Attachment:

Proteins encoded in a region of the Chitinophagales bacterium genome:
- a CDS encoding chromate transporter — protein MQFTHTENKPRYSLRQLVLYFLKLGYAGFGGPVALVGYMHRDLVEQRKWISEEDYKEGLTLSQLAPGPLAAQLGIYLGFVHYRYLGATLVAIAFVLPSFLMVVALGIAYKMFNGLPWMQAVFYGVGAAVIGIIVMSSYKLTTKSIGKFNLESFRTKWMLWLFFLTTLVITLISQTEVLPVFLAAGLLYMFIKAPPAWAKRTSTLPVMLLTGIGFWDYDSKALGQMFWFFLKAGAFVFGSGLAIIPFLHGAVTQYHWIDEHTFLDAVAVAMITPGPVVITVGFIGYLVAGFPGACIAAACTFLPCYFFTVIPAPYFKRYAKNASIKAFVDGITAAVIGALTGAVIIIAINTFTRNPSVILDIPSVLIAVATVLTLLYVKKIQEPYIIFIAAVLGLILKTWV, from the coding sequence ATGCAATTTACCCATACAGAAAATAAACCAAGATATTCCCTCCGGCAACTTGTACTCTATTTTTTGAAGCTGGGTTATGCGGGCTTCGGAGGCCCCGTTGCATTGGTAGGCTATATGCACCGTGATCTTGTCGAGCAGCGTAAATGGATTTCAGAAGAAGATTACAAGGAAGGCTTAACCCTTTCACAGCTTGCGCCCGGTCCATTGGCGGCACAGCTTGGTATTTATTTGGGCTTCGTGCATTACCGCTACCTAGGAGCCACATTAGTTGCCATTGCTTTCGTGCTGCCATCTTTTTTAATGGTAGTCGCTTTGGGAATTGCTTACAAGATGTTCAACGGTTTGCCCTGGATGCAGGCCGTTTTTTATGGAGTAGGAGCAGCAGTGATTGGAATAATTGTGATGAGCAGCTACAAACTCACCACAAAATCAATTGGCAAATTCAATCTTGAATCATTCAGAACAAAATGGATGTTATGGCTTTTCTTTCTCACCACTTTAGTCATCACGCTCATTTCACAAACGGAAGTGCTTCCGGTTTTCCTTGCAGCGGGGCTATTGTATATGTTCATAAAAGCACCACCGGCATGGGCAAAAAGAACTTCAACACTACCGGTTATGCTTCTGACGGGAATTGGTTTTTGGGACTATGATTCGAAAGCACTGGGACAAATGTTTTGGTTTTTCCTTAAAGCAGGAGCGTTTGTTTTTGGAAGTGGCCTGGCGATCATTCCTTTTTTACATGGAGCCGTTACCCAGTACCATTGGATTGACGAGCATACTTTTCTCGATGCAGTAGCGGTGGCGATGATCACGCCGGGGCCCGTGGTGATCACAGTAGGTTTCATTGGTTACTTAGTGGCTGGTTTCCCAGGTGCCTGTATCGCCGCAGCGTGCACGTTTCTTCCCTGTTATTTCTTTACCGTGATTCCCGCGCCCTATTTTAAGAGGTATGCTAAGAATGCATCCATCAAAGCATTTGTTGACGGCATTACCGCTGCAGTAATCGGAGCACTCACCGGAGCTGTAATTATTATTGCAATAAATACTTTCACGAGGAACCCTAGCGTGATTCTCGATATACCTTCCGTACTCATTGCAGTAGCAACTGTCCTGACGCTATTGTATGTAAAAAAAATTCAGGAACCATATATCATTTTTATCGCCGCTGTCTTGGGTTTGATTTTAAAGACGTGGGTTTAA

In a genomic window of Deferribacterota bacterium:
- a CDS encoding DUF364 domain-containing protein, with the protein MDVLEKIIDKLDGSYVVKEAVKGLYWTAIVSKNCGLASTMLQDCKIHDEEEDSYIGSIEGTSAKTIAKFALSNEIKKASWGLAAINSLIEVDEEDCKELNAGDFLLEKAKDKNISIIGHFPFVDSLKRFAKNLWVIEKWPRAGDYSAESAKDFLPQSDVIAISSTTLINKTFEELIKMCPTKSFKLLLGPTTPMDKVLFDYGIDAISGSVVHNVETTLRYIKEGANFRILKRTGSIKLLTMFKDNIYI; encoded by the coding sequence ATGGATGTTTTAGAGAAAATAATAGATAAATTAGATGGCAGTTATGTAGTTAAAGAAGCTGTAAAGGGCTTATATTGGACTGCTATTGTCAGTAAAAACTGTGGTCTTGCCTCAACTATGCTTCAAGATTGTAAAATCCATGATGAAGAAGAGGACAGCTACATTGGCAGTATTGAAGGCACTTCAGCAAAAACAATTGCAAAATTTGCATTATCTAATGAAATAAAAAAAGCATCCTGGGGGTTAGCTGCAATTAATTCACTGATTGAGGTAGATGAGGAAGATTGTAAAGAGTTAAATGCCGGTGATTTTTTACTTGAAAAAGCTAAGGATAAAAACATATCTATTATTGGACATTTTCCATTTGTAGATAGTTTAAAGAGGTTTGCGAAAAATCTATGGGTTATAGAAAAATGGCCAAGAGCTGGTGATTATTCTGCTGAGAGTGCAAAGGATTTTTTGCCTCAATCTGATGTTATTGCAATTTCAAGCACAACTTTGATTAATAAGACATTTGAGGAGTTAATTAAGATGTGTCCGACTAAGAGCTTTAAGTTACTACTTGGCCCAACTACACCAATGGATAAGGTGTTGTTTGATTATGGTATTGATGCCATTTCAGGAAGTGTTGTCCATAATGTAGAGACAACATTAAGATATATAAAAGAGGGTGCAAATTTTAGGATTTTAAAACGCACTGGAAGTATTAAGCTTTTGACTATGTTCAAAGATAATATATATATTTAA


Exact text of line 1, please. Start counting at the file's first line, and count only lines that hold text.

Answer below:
Proteins encoded in a region of the Chitinophagales bacterium genome: